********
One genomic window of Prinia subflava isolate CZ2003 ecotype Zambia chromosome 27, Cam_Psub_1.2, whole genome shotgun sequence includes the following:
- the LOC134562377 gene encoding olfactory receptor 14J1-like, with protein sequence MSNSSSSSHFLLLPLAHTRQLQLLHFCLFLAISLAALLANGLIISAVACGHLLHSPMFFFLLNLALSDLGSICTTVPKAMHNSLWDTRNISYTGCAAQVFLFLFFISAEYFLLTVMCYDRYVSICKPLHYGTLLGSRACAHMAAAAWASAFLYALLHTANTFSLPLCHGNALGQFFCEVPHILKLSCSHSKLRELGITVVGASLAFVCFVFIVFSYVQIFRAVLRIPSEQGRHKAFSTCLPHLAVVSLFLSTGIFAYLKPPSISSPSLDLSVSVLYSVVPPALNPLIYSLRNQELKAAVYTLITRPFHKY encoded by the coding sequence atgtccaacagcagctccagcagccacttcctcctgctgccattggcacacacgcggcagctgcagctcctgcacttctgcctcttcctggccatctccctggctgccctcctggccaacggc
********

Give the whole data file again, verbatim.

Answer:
One genomic window of Prinia subflava isolate CZ2003 ecotype Zambia chromosome 27, Cam_Psub_1.2, whole genome shotgun sequence includes the following:
- the LOC134562377 gene encoding olfactory receptor 14J1-like, with protein sequence MSNSSSSSHFLLLPLAHTRQLQLLHFCLFLAISLAALLANGLIISAVACGHLLHSPMFFFLLNLALSDLGSICTTVPKAMHNSLWDTRNISYTGCAAQVFLFLFFISAEYFLLTVMCYDRYVSICKPLHYGTLLGSRACAHMAAAAWASAFLYALLHTANTFSLPLCHGNALGQFFCEVPHILKLSCSHSKLRELGITVVGASLAFVCFVFIVFSYVQIFRAVLRIPSEQGRHKAFSTCLPHLAVVSLFLSTGIFAYLKPPSISSPSLDLSVSVLYSVVPPALNPLIYSLRNQELKAAVYTLITRPFHKY encoded by the coding sequence atgtccaacagcagctccagcagccacttcctcctgctgccattggcacacacgcggcagctgcagctcctgcacttctgcctcttcctggccatctccctggctgccctcctggccaacggc